Tulsa schoolkids learn about opera
BY ANDREA EGER World Staff Writer
Thursday, November 15, 2012
11/15/12 at 7:52 AM
In a gymnasium more likely to be rattling with the sounds of bouncing balls and playing children, Alexander Elliott's deep baritone filled the ears and consciousness of third-, fourth- and fifth-graders at Zarrow International School.
Elliott played the father of the rat in the title role of "Mooch the Messy," a stage work written especially to introduce a younger audience to the world of opera and performed Wednesday by Tulsa Opera studio artists.
"How do you go so low - than your normal voice?" inquired the first student chosen to ask a question after the performance ended.
Ending their monthlong Opera on Tour initiative, Elliott, tenor Zac Engle and pianist Whitney Hollis have reached more than 30,000 students in more than 80 schools throughout Oklahoma and neighboring states.
Aaron Beck, director of education and outreach for Tulsa Opera, said it was nothing new to see students so rapt by the performance.
"The children were completely glued to it the whole time," he said. "A lot of people think that because this is a big city, there would be a lot more opportunities for children to see something like this than there would be in rural parts of the state. But at a lot of the schools we go to, this is just as unfamiliar to them."
Hearing opera, let alone seeing it performed live, might have been a novelty for nearly everyone in the audience at Zarrow, but these young, professional performers quickly earned some new fans.
"I learned that if you listen to something one time, you might find something new you like," said third-grader Raigon Bradford, who along with his classmate Nathan Uy had laughed and smiled on the front row throughout the 30-minute show.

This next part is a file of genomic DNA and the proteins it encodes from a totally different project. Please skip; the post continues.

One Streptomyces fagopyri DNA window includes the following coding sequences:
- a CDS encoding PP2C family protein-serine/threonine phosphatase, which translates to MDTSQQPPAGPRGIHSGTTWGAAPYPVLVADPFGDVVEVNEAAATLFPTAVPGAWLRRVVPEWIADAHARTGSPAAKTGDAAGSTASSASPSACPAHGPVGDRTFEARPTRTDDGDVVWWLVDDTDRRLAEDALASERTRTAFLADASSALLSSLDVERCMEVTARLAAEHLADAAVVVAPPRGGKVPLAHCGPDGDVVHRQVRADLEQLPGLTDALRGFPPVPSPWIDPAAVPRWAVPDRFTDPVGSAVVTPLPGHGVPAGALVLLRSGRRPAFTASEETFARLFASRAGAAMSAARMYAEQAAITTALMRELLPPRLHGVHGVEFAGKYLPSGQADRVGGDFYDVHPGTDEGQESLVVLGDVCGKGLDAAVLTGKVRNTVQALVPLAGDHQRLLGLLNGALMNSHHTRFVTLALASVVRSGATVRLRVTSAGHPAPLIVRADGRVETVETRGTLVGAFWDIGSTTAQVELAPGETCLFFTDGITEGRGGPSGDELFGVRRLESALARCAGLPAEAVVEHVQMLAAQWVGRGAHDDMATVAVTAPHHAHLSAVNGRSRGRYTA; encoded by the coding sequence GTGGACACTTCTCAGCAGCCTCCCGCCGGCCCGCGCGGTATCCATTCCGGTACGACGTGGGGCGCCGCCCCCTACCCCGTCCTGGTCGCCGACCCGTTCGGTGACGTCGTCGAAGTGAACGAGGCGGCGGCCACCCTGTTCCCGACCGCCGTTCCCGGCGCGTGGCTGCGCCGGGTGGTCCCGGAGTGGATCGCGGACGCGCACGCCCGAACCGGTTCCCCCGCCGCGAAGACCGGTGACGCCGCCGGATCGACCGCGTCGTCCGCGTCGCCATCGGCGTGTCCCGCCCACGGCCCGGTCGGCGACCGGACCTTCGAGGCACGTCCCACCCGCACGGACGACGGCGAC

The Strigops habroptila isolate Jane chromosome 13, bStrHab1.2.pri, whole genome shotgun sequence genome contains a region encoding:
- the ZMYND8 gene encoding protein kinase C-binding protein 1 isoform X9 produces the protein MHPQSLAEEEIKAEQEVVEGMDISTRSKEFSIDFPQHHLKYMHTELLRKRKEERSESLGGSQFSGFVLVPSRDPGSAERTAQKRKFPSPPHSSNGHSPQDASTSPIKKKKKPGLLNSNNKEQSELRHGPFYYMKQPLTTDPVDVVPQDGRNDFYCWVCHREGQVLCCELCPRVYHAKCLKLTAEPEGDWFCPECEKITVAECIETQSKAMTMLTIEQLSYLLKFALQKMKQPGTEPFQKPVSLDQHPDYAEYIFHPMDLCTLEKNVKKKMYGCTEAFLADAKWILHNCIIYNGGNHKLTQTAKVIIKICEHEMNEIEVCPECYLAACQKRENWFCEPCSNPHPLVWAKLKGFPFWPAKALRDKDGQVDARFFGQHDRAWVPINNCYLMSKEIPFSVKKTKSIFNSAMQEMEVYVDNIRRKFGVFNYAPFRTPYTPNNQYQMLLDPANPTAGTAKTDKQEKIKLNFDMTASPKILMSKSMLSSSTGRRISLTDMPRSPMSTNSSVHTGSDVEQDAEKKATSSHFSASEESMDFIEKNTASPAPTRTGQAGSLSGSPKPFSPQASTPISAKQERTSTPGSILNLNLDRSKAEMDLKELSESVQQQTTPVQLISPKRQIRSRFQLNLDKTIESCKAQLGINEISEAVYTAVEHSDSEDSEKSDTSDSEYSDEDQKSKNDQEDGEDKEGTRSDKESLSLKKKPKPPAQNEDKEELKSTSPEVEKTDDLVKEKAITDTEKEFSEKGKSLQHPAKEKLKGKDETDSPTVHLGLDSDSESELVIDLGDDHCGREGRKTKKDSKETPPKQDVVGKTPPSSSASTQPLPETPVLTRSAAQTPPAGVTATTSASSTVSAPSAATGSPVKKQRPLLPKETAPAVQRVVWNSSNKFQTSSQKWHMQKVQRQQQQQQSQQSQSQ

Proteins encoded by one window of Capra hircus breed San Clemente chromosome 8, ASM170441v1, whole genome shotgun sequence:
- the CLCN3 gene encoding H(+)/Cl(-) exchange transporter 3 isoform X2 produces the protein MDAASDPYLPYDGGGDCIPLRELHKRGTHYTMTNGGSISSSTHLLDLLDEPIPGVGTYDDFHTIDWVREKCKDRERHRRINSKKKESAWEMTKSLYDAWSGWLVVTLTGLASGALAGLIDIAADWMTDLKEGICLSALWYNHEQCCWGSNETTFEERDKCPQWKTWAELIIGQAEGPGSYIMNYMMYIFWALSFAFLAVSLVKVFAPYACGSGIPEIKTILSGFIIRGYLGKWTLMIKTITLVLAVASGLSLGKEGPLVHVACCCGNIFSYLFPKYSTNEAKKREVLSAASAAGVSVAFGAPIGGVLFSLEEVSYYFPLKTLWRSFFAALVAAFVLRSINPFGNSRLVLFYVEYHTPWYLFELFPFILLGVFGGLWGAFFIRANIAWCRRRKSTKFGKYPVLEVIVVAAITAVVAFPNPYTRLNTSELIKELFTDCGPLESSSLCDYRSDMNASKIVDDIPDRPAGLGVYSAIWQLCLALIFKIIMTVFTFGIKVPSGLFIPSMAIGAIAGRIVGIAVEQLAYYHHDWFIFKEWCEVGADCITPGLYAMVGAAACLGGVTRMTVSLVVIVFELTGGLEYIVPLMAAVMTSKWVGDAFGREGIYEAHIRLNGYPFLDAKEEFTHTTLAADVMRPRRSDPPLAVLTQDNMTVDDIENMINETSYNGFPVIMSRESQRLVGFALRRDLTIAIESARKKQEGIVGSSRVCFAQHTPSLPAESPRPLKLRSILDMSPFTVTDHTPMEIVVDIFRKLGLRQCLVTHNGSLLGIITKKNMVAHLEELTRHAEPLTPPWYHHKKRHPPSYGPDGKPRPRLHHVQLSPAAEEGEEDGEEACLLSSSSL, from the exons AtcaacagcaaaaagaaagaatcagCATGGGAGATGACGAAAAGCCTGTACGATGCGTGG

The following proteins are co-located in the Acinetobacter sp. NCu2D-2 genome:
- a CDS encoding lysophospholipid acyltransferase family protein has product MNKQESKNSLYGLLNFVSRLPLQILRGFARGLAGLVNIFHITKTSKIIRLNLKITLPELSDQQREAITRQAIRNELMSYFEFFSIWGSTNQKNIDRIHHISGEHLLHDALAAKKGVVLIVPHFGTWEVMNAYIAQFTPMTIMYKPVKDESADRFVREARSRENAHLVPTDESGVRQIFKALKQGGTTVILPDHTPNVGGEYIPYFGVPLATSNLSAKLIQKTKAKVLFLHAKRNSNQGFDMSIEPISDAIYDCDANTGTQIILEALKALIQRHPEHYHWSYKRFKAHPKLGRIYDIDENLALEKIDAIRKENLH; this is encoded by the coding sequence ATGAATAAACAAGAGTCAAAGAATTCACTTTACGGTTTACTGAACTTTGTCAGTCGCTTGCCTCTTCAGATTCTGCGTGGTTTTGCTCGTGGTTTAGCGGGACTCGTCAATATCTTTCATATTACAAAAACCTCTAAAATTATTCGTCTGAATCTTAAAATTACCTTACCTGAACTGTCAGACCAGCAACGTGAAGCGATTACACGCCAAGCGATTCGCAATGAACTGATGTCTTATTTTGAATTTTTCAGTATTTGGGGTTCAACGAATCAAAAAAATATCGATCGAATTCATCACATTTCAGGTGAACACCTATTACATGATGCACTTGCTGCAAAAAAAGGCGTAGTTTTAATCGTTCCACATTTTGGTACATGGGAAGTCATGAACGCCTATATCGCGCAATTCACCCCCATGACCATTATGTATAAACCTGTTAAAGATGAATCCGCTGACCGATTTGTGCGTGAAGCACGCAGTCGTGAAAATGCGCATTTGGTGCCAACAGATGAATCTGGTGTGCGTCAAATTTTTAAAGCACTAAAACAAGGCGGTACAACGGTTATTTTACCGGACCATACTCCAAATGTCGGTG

Based on a 1976 children's book by Marjorie Weinman Sharmat, "Mooch the Messy" tells the story of Mooch, a rat in Boston who prefers an untidy hole to call home.
A visit from his father forces him to learn about neatness and responsibility and, ultimately, about being true to himself.
Addison Whitaker, also in the third grade, sat as high as she could on her knees to see Mooch reluctantly tidy up his clothes and shoes during his father's visit only to dump them right back onto the floor the minute the visit was over.
"I thought it was really fun," she said. "I had never been to an opera before. It's kind of like a play that has music and no talking."
Addison said she could relate to the story because she is "kind of both" messy and tidy.
She said she was going to go home and tell her family "what Mooch was doing before and after his father was there. It was kind of funny."
Music teacher Jan Davis specifically prepared the students for Wednesday's opera performance, but she tries to expose all Zarrow students to all forms of musical performance style.
"I like to use YouTube clips, such as 'Porgy and Bess' so I can bring big performances right into my classroom," she said.
Original Print Headline: Opera tour de farce
Andrea Eger 918-581-8470
Zarrow International School Principal Jania Wester (left) makes a cameo appearance as a mail carrier while tenor Zac Engle plays Mooch during a performance of children's opera "Mooch the Messy" for students at Zarrow on Wednesday. The opera was performed by members of the Tulsa Opera as part of their annual statewide Opera on Tour program. JOHN CLANTON/Tulsa World
Students ask questions of performers Zac Engle and Alexander Elliott after the Tulsa Opera performance Wednesday. JOHN CLANTON/Tulsa World
Third-grader Joseph Ijams appears to enjoy the children's opera "Mooch the Messy" with other students. JOHN CLANTON/Tulsa World
Zac Engle (left) plays Mooch and Alexander Elliott plays Mooch's father during a performance of "Mooch the Messy" on Wednesday. The music for the children's opera was written by Marcus DeLoach, and the libretto was written by DeLoach and Marjorie Weinman Sharmat, who wrote the 1976 children's book by the same name. JOHN CLANTON/Tulsa World
Zac Engle portrays Mooch, a messy rat, during a Tulsa Opera performance at Zarrow International School on Wednesday. JOHN CLANTON/Tulsa World